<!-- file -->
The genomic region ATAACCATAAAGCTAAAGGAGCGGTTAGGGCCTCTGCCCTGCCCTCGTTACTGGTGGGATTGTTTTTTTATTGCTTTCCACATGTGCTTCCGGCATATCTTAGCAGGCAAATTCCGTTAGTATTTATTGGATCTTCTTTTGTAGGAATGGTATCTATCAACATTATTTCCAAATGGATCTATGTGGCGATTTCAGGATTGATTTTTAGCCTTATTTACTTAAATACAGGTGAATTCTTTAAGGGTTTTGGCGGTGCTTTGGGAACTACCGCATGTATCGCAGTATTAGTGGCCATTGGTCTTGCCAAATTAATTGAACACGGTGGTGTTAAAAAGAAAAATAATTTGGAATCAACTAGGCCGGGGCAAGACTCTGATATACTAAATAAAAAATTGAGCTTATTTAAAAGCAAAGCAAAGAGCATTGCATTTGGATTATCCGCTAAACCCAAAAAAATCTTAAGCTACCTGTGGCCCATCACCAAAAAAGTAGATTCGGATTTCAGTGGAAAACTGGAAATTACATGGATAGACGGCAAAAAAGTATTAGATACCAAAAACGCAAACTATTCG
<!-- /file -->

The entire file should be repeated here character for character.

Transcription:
The genomic region ATAACCATAAAGCTAAAGGAGCGGTTAGGGCCTCTGCCCTGCCCTCGTTACTGGTGGGATTGTTTTTTTATTGCTTTCCACATGTGCTTCCGGCATATCTTAGCAGGCAAATTCCGTTAGTATTTATTGGATCTTCTTTTGTAGGAATGGTATCTATCAACATTATTTCCAAATGGATCTATGTGGCGATTTCAGGATTGATTTTTAGCCTTATTTACTTAAATACAGGTGAATTCTTTAAGGGTTTTGGCGGTGCTTTGGGAACTACCGCATGTATCGCAGTATTAGTGGCCATTGGTCTTGCCAAATTAATTGAACACGGTGGTGTTAAAAAGAAAAATAATTTGGAATCAACTAGGCCGGGGCAAGACTCTGATATACTAAATAAAAAATTGAGCTTATTTAAAAGCAAAGCAAAGAGCATTGCATTTGGATTATCCGCTAAACCCAAAAAAATCTTAAGCTACCTGTGGCCCATCACCAAAAAAGTAGATTCGGATTTCAGTGGAAAACTGGAAATTACATGGATAGACGGCAAAAAAGTATTAGATACCAAAAACGCAAACTATTCG